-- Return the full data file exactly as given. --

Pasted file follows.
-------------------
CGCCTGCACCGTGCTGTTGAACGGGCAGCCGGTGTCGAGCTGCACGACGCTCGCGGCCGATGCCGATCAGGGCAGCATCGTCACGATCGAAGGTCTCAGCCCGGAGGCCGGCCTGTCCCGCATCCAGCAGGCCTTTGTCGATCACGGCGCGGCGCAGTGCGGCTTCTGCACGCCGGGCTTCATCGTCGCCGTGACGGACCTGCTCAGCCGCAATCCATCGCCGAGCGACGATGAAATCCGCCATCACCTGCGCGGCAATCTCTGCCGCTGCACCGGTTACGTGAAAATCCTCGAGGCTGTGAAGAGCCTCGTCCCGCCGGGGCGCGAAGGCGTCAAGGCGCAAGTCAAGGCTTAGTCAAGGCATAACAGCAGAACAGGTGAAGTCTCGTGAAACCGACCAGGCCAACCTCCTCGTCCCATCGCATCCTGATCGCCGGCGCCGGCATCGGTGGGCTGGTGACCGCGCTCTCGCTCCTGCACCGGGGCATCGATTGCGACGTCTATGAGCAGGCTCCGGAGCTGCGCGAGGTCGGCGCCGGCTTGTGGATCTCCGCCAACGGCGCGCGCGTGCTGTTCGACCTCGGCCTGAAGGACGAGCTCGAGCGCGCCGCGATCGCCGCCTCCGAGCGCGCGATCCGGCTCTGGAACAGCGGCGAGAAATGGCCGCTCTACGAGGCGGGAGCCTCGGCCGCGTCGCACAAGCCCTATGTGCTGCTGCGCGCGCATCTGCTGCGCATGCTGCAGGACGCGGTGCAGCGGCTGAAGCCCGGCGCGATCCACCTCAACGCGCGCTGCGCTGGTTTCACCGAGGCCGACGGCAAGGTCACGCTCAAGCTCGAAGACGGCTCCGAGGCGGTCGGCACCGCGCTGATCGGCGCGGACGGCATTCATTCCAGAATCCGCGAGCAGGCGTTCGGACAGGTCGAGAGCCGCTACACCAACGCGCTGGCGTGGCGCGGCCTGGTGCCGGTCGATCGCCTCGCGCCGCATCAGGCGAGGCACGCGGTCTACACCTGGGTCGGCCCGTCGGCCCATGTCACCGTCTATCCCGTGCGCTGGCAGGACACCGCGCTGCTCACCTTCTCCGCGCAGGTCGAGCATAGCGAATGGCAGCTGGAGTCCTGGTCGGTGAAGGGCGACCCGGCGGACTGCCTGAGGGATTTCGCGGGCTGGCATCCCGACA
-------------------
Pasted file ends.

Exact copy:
CGCCTGCACCGTGCTGTTGAACGGGCAGCCGGTGTCGAGCTGCACGACGCTCGCGGCCGATGCCGATCAGGGCAGCATCGTCACGATCGAAGGTCTCAGCCCGGAGGCCGGCCTGTCCCGCATCCAGCAGGCCTTTGTCGATCACGGCGCGGCGCAGTGCGGCTTCTGCACGCCGGGCTTCATCGTCGCCGTGACGGACCTGCTCAGCCGCAATCCATCGCCGAGCGACGATGAAATCCGCCATCACCTGCGCGGCAATCTCTGCCGCTGCACCGGTTACGTGAAAATCCTCGAGGCTGTGAAGAGCCTCGTCCCGCCGGGGCGCGAAGGCGTCAAGGCGCAAGTCAAGGCTTAGTCAAGGCATAACAGCAGAACAGGTGAAGTCTCGTGAAACCGACCAGGCCAACCTCCTCGTCCCATCGCATCCTGATCGCCGGCGCCGGCATCGGTGGGCTGGTGACCGCGCTCTCGCTCCTGCACCGGGGCATCGATTGCGACGTCTATGAGCAGGCTCCGGAGCTGCGCGAGGTCGGCGCCGGCTTGTGGATCTCCGCCAACGGCGCGCGCGTGCTGTTCGACCTCGGCCTGAAGGACGAGCTCGAGCGCGCCGCGATCGCCGCCTCCGAGCGCGCGATCCGGCTCTGGAACAGCGGCGAGAAATGGCCGCTCTACGAGGCGGGAGCCTCGGCCGCGTCGCACAAGCCCTATGTGCTGCTGCGCGCGCATCTGCTGCGCATGCTGCAGGACGCGGTGCAGCGGCTGAAGCCCGGCGCGATCCACCTCAACGCGCGCTGCGCTGGTTTCACCGAGGCCGACGGCAAGGTCACGCTCAAGCTCGAAGACGGCTCCGAGGCGGTCGGCACCGCGCTGATCGGCGCGGACGGCATTCATTCCAGAATCCGCGAGCAGGCGTTCGGACAGGTCGAGAGCCGCTACACCAACGCGCTGGCGTGGCGCGGCCTGGTGCCGGTCGATCGCCTCGCGCCGCATCAGGCGAGGCACGCGGTCTACACCTGGGTCGGCCCGTCGGCCCATGTCACCGTCTATCCCGTGCGCTGGCAGGACACCGCGCTGCTCACCTTCTCCGCGCAGGTCGAGCATAGCGAATGGCAGCTGGAGTCCTGGTCGGTGAAGGGCGACCCGGCGGACTGCCTGAGGGATTTCGCGGGCTGGCATCCCGACA